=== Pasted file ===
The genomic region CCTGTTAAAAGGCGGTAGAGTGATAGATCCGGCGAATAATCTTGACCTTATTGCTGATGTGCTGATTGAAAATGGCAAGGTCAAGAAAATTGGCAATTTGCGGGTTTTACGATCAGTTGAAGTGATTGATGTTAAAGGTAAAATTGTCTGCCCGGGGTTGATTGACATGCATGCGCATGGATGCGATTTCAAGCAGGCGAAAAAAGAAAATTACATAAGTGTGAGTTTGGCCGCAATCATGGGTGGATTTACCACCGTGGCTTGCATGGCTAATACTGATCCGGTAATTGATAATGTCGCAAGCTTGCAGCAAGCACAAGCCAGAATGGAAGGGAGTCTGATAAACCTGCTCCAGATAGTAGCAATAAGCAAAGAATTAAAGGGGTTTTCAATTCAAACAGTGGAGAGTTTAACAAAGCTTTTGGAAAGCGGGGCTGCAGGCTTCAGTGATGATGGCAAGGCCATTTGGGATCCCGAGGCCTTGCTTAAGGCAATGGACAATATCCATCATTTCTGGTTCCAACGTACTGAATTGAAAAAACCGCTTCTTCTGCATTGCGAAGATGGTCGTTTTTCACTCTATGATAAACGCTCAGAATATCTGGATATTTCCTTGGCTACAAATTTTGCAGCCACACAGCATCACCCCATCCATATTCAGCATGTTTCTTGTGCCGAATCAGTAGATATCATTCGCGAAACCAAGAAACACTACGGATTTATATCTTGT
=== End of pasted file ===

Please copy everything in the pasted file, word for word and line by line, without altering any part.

The genomic region CCTGTTAAAAGGCGGTAGAGTGATAGATCCGGCGAATAATCTTGACCTTATTGCTGATGTGCTGATTGAAAATGGCAAGGTCAAGAAAATTGGCAATTTGCGGGTTTTACGATCAGTTGAAGTGATTGATGTTAAAGGTAAAATTGTCTGCCCGGGGTTGATTGACATGCATGCGCATGGATGCGATTTCAAGCAGGCGAAAAAAGAAAATTACATAAGTGTGAGTTTGGCCGCAATCATGGGTGGATTTACCACCGTGGCTTGCATGGCTAATACTGATCCGGTAATTGATAATGTCGCAAGCTTGCAGCAAGCACAAGCCAGAATGGAAGGGAGTCTGATAAACCTGCTCCAGATAGTAGCAATAAGCAAAGAATTAAAGGGGTTTTCAATTCAAACAGTGGAGAGTTTAACAAAGCTTTTGGAAAGCGGGGCTGCAGGCTTCAGTGATGATGGCAAGGCCATTTGGGATCCCGAGGCCTTGCTTAAGGCAATGGACAATATCCATCATTTCTGGTTCCAACGTACTGAATTGAAAAAACCGCTTCTTCTGCATTGCGAAGATGGTCGTTTTTCACTCTATGATAAACGCTCAGAATATCTGGATATTTCCTTGGCTACAAATTTTGCAGCCACACAGCATCACCCCATCCATATTCAGCATGTTTCTTGTGCCGAATCAGTAGATATCATTCGCGAAACCAAGAAACACTACGGATTTATATCTTGT